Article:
About Cervical Cancer

Cervical cancer is one of the more common cancers of the female reproductive system. Most cervical cancers are linked to infection by HPV (human papillomavirus).

Cervical cancer is defined as a disease in which cells of the cervix, the lower part of the uterus adjoining the vagina, become malignant, forming a tumor or tumors. It is usually a slow-growing cancer that may not have symptoms but can be found with regular Pap tests (a procedure in which cells are scraped from the cervix and viewed under a microscope).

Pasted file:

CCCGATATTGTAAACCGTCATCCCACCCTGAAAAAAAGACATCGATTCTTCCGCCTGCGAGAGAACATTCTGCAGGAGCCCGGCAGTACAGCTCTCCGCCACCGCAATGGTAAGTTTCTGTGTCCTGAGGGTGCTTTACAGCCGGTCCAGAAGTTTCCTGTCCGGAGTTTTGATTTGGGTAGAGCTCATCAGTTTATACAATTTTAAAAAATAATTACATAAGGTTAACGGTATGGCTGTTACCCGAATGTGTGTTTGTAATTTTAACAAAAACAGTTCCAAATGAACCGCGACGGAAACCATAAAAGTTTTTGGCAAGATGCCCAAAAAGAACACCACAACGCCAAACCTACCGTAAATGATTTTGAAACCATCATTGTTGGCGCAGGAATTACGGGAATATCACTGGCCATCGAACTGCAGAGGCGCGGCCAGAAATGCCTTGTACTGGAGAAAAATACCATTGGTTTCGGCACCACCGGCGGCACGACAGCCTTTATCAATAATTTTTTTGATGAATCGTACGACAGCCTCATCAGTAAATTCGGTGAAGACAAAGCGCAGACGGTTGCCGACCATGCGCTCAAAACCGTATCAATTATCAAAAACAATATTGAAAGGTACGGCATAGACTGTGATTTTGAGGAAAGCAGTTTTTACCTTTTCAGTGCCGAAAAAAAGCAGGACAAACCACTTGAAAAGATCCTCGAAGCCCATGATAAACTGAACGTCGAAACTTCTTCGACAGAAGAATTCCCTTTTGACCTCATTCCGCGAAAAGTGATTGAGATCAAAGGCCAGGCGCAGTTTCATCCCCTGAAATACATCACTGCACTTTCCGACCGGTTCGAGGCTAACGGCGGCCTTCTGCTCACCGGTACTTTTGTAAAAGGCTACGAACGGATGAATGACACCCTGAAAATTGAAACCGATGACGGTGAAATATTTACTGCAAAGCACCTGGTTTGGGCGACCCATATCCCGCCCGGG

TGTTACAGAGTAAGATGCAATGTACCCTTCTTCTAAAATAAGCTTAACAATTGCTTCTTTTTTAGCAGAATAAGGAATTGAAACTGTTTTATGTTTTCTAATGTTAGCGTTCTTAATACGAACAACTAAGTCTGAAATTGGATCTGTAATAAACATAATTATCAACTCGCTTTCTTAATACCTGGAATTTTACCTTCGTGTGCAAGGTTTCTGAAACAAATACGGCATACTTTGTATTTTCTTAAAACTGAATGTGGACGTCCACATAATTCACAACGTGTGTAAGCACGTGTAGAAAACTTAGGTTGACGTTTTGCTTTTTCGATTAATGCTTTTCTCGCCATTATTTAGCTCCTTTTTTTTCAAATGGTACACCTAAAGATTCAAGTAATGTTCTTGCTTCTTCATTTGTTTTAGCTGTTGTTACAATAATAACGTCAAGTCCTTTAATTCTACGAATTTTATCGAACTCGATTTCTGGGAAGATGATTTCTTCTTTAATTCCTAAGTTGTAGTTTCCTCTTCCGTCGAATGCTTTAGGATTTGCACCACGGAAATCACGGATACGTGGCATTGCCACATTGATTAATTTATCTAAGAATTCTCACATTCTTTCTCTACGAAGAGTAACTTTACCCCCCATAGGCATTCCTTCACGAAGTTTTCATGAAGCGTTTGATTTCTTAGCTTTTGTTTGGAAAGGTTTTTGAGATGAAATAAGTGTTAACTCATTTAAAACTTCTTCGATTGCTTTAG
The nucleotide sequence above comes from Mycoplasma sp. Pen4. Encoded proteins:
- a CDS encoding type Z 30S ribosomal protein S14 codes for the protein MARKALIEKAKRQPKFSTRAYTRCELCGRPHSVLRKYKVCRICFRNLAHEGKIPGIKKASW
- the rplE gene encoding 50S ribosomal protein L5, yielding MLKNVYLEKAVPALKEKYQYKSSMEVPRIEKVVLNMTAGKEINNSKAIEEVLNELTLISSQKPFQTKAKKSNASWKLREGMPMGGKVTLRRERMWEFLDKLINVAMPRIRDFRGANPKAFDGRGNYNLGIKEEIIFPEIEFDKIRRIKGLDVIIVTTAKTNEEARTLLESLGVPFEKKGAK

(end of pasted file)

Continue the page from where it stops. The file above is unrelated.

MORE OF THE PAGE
Approximately 80 percent of cervical cancers are classified as squamous cell carcinomas, which arise from cells in the exocervix (the part closest to the vagina), while about 15 percent are adenocarcinomas, which arise from a different type of cell in the endocervix (the part further away from the vagina). In rare circumstances, cervical cancers may exhibit involvement of both cell types; these are known as adenosquamous carcinomas.